Neighbourhood Legal Services offers information, advice and representation to low income tenants with their housing issues. If you are having a problem with your rental unit or your landlord, we can help explain your rights and obligations under the law. We can also advise you when to get help from another service and how to take legal action to deal with your issue. In some cases we will represent you.
We offer free summary advice for tenants as part of our Tenant Duty Counsel program. This service is generally available on Wednesday mornings from 9am-12pm, and all day Thursdays and Fridays.
Tenant Duty Counsel is a walk-in service that assists tenants on a first come, first served basis. There is no guarantee that Tenant Duty Counsel will be available to speak with you. If you have to make special arrangements in order to attend our office, please call us the morning of to see if Tenant Duty Counsel is available that day. We can be reached at 519-438-2890.
Recent Changes to the Residential Tenancies Act, 2006
No more rent control for new apartments
The provincial government is allowing landlords of new apartments to raise the rent by any amount.
Most rented homes in Ontario are covered by 3 rules about rent increases:
- The landlord must wait at least one year between increases.
- The landlord must give the tenant at least 90 days’ written notice of any increase.
- The increase can’t be more than the provincial rent guideline for that year, unless the landlord gets approval from the Landlord and Tenant Board. For 2019, the guideline is 1.8%.
It’s the last rule that’s now been taken off most new rental units. This means that those units are exempt from the rent guideline.
Which rental units are no longer covered by the rent guideline?
The new exemption applies to many units created or first rented after November 15, 2018. That was the date the government announced this change.
The new law says that the following types of units are exempt from the rent guideline:
- units in newly occupied buildings
- units in newly occupied additions
- new units in houses
Newly occupied buildings
If a building had no one living in it on or before November 15, 2018, all the units in it are exempt.
For example, this would apply if a building had only commercial tenants, such as a store or factory, before November 15, 2018. As long as the first people to live there moved in after November 15, all of the units people live in are exempt from the rent guideline.
Newly occupied additions
These are units in a new section that’s added on to a building, if this addition had no one living in it on or before November 15, 2018.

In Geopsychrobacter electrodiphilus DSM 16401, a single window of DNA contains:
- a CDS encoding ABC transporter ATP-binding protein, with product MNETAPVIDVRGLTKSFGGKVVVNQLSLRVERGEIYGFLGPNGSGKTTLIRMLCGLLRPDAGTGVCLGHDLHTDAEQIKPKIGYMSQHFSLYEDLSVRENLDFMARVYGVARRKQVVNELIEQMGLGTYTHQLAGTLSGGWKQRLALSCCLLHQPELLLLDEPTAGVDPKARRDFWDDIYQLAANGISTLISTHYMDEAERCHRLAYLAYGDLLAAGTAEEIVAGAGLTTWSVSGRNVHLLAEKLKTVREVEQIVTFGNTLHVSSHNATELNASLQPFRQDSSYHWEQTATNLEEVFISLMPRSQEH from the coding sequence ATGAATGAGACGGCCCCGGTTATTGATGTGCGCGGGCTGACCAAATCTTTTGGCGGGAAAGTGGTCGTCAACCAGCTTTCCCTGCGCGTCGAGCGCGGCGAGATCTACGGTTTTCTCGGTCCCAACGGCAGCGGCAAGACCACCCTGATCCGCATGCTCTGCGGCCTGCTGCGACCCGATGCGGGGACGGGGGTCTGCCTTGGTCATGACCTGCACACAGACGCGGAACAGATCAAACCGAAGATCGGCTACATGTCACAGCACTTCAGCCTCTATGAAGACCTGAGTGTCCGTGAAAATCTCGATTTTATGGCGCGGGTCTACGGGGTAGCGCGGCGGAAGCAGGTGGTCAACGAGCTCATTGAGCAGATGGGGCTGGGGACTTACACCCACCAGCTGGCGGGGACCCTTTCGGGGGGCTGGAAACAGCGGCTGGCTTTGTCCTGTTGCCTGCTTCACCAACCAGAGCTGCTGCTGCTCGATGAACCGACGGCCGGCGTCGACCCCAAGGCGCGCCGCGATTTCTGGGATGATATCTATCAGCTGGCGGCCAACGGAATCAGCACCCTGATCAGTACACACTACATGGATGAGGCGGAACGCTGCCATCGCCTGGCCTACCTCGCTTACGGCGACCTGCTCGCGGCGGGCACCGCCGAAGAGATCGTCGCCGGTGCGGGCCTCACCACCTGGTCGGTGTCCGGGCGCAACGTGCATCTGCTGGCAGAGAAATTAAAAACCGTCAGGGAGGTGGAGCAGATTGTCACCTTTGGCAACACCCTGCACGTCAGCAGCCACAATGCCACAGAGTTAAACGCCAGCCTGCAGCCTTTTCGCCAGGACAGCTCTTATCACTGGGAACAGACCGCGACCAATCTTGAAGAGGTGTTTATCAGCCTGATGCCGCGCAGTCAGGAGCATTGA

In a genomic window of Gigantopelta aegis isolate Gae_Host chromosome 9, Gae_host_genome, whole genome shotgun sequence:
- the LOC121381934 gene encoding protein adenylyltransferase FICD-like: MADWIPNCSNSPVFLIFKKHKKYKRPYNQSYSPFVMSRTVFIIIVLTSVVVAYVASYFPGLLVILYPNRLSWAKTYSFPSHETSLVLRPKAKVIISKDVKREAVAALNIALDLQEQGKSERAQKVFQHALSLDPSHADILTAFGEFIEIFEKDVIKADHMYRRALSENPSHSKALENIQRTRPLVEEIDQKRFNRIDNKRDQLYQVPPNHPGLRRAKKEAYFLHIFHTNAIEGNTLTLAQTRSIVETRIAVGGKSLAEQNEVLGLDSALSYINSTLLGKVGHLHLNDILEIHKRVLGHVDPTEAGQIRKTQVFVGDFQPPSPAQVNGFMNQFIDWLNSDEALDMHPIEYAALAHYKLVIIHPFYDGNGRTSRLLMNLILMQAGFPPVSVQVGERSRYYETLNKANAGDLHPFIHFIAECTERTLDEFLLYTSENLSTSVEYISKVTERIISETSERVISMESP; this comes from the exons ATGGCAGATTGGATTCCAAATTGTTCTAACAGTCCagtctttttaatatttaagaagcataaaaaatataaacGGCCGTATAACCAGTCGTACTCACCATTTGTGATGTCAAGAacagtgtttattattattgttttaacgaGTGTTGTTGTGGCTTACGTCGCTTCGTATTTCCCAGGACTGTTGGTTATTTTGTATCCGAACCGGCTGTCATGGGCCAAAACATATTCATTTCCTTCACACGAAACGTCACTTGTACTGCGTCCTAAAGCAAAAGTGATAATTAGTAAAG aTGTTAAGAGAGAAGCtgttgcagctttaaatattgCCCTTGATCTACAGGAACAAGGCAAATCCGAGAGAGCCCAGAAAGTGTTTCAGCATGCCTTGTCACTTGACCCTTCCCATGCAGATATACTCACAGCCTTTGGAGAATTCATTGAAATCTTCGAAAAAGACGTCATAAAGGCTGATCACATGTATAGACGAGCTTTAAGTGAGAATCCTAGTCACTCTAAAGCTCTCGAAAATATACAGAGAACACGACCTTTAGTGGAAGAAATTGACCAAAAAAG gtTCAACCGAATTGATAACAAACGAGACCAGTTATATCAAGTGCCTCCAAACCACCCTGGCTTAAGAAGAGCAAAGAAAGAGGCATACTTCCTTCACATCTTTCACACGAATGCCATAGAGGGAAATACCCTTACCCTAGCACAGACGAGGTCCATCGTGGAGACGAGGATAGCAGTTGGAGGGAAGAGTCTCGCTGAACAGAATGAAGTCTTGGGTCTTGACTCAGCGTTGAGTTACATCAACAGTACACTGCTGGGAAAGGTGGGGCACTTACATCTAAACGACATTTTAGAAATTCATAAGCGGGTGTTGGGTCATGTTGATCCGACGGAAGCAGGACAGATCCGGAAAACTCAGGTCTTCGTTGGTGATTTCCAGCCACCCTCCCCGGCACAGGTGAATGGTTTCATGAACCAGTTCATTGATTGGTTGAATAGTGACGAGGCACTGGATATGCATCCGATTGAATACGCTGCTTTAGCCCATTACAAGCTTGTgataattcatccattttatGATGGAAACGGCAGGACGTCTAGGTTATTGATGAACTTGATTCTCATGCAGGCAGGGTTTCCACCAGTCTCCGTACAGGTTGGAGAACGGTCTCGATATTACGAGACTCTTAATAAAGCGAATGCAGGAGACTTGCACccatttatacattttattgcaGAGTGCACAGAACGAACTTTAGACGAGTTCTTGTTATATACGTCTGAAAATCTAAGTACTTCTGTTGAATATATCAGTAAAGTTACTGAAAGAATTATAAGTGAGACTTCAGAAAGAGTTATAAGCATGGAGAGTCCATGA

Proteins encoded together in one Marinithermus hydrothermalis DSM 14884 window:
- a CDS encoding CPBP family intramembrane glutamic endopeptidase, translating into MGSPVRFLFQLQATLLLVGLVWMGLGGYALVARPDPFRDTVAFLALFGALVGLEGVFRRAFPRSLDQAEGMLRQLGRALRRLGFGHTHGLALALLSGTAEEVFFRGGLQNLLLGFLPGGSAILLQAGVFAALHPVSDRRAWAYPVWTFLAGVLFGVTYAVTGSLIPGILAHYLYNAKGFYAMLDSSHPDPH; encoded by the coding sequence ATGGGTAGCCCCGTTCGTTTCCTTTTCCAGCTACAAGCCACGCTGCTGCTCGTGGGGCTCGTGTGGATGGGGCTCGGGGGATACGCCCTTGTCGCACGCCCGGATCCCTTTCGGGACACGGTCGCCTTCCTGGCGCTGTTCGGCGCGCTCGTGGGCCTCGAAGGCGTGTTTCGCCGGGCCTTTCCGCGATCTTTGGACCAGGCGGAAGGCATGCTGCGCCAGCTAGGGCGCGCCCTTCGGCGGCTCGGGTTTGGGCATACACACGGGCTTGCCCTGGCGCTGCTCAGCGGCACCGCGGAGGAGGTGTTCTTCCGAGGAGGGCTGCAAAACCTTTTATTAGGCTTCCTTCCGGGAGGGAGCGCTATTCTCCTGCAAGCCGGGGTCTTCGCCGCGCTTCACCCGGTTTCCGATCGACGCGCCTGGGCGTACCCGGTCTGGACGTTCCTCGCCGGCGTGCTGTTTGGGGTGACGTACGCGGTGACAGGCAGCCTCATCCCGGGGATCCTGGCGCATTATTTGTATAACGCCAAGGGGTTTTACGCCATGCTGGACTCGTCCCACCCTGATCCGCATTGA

For example, this could be a rental building built in 1974, with a new addition built in 2018. As long as the first people to live in the addition moved in after November 15, 2018, all of the units in the addition are exempt from the rent guideline.
But units in the original part of building continue to be covered by guideline.
New units in houses
These are self-contained apartments created in a house after November 15, 2018.
It must be a house that didn’t contain more than 2 living units on or before that date. The house can be detached or semi-detached, or a townhouse or row house.
It must also meet certain other conditions.
For example, this could be a house that was built as a single-family home and was later divided into a main floor unit and an upstairs unit. The owner lives upstairs and rents out the main floor.
In March 2019, the owner gets the basement finished and creates an apartment there, with a kitchen, bathroom, and separate entrance. The new basement apartment is exempt from the rent guideline. But the main floor unit is still covered.
What does it mean if a unit is exempt?
Tenants who rent these units no longer have any legal protection against large rent increases.
At the end of their first year, and every year after that, their landlord can raise the rent as much as they want, as long as they give 90 days’ written notice.
It’s important that tenants renting new units know about this. A year after they move in, the rent could go up so much that they can’t afford it. Then their only option may be to move out.
Less protection from unfair evictions
Being exempt from the rent guideline creates another danger for tenants.
A landlord might want to get rid of a tenant for reasons the law does not allow, for example because the tenant is asking for repairs to the apartment.
The landlord can’t use this reason to give the tenant an eviction notice or to ask the Landlord and Tenant Board for an eviction order.
But now the landlord can try to force the tenant to move by raising the rent to a level that they know the tenant can’t afford.
There was one situation in the past when the Board decided that a landlord could not do something like this. But the Board might make a different decision in future cases.